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Posts Tagged ‘Roger Whittaker’

The Last Farewell

Favorite Line(s):
For you are beautiful,
and I have loved you dearly
More dearly
than the spoken word
can tell
.
On This Day In:
2020 The Sun Came Out
Not A Wink On Guard
2019 The Importance Of A Deadline
Chaos Is Not Really A New Remedy
2018 History Will Judge Harshly
Father Time, Perhaps?
2017 Odds Are
2016 Prayer, Too
2015 History, n.
2014 See It Sometime
2013 Precious Friend
2012 It Couldn’t Be Done
Feeling Surrounded?
2011 Surprise!

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Sometimes things just pop into your head…
A few days ago, I was listening to oldies on YouTube and I stumbled across a couple of old songs I really liked growing up.  Actually, they’re more words put to music, than singing-songs, but I guess they still count as “songs”.  Anyway, the first that popped into my head (and led to the second) was “Who Will Answer?” as sung by Ed Ames.
One of the verses goes:
From the canyons
of the mind,
We wander on
and stumble blindly
Through the
often-tangled
maze
Of starless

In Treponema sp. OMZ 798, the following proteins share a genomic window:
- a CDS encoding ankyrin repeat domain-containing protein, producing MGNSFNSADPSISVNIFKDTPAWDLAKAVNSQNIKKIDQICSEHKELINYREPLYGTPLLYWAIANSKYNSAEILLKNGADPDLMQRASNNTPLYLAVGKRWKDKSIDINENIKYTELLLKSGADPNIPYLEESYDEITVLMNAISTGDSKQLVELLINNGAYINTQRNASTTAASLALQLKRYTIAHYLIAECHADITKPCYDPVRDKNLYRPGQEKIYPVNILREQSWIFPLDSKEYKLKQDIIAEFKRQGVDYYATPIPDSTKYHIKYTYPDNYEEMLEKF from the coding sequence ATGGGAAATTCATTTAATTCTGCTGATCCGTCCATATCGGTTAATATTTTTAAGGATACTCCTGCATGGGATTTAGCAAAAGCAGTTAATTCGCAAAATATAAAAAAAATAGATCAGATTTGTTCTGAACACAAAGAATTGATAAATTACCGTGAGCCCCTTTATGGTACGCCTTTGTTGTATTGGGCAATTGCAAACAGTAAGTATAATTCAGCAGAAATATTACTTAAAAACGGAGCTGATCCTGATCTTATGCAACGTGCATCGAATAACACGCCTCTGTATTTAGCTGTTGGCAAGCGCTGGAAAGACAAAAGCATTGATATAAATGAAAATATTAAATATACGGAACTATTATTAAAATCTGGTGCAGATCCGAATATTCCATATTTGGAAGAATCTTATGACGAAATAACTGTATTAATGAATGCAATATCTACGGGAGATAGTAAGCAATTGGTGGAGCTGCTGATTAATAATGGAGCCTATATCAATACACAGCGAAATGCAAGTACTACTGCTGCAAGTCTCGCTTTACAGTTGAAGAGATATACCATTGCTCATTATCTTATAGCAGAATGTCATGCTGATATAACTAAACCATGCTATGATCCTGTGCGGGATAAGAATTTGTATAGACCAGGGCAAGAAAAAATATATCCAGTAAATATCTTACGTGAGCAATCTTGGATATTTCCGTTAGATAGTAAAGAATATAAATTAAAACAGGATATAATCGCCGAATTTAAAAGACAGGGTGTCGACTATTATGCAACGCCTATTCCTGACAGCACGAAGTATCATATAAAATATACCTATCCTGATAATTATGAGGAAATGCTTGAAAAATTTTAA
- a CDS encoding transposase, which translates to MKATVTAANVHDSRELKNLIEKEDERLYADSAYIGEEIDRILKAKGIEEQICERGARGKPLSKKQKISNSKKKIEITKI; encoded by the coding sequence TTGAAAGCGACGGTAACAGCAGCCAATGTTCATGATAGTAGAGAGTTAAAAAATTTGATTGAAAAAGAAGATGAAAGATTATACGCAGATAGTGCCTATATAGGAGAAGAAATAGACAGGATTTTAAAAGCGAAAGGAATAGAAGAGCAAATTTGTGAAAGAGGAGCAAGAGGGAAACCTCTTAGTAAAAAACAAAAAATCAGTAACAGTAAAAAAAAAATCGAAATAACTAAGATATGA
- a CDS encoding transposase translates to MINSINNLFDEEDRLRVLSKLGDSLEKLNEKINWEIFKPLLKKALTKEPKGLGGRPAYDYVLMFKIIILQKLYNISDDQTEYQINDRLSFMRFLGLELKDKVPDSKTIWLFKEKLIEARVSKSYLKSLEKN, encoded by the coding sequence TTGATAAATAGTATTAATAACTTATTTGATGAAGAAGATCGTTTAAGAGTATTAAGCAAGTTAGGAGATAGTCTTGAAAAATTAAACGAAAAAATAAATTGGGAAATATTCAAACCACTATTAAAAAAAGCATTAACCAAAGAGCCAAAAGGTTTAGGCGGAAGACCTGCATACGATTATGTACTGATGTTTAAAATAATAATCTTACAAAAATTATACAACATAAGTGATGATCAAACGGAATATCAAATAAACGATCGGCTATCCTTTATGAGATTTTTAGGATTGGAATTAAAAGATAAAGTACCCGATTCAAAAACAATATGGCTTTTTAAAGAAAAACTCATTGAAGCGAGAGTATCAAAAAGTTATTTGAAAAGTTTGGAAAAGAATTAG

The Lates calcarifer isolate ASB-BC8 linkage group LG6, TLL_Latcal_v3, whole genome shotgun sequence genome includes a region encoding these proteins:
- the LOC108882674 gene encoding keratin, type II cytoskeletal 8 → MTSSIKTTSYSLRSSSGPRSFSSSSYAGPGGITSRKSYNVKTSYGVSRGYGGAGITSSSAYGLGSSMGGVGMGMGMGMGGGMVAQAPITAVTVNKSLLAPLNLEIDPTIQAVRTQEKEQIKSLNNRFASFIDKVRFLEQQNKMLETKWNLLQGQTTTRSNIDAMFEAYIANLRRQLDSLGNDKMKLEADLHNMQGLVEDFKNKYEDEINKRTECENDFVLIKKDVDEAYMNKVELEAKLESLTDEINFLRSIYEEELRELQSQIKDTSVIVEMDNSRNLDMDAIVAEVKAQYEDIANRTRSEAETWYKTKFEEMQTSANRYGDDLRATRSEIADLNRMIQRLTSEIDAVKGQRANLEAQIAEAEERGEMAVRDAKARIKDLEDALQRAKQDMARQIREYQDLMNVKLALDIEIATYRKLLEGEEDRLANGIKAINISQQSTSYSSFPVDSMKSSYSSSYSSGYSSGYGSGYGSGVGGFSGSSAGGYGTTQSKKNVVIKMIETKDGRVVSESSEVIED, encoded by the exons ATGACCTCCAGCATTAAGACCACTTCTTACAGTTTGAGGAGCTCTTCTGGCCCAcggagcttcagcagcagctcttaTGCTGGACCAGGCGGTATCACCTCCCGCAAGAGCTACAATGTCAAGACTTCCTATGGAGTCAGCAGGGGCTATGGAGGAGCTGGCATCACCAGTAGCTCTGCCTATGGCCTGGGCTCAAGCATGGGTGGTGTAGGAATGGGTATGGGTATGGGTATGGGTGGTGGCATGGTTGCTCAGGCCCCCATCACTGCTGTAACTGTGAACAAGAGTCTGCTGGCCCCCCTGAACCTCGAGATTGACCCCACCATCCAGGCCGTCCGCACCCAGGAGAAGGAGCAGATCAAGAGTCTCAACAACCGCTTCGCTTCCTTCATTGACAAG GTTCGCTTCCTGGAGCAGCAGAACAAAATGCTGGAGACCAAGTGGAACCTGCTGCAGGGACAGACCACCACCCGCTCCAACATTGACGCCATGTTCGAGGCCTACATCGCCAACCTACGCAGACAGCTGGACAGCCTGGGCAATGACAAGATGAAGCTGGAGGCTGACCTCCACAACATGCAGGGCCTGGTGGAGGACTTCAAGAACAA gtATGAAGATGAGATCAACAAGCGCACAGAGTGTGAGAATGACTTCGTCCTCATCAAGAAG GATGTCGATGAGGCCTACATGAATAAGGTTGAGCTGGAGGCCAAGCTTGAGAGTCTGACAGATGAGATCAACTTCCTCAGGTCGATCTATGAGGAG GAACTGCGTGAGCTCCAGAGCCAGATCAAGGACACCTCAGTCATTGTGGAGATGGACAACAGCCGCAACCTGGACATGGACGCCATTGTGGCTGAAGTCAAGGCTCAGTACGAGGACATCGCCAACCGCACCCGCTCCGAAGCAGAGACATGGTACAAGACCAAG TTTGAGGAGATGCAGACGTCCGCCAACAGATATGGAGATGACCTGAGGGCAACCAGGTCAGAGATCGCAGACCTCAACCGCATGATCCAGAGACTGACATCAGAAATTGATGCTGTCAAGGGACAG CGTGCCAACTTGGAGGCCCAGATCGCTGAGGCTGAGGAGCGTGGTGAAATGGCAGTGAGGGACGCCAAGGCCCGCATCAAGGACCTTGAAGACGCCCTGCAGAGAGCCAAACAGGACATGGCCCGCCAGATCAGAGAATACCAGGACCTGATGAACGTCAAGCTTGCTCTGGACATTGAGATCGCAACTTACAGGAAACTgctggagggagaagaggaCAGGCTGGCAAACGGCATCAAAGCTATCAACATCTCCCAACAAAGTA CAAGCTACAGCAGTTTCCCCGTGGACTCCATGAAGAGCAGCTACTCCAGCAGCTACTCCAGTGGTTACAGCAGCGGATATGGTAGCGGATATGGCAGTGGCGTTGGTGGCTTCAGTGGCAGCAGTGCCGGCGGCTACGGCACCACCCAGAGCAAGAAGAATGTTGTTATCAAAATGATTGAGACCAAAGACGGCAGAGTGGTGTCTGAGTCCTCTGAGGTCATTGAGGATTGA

nights
and sunless
days,
While asking for
some kind of clue
Or road to lead us
to the truth,
But who will answer?
Interestingly enough, although the song has been “adopted” by many religious folks claiming it is about God or Christ or whomever, the song itself never actually answers the question posed: “Who Will Answer?”  Personally, I believe we must each answer the question for ourselves, in our own way, with our own faith (or lack thereof).
The second song is “The Last Farewell“, which I remember not as a song, but for the chorus:
For you are beautiful,
and I have loved you dearly
More dearly than
the spoken word
can tell.
To me, this has always been a very romantic way of telling someone you love them.  It is particularly true if you (as I do) believe that real beauty is from the inside, is strongly enhanced by your love for the other person, and that the emotion can be so deep that words do fail.
The song was written and performed by Roger Whittaker.  To be honest (as mentioned above), I have no recollection of the song – only the verse/chorus.  It is only on rehearing that I’ve found it’s not so much a love song as it is a going-off-to-war song.  And, in it’s own way, it’s an anti-war love song…
Does faith sustain us when we are shaken by life’s seeming randomness?  Do the fears of war (injury and death) stir us even deeper in our appreciation for those we love and might lose?
I hope you’ll click over to the lyrics on my Poems page to check these (and all the others) out.  As always, once you’ve read the lyrics, go check out the actual recordings on you favorite music site.  And don’t forget, please support your local artists by going to their performances and seeing them live.
.

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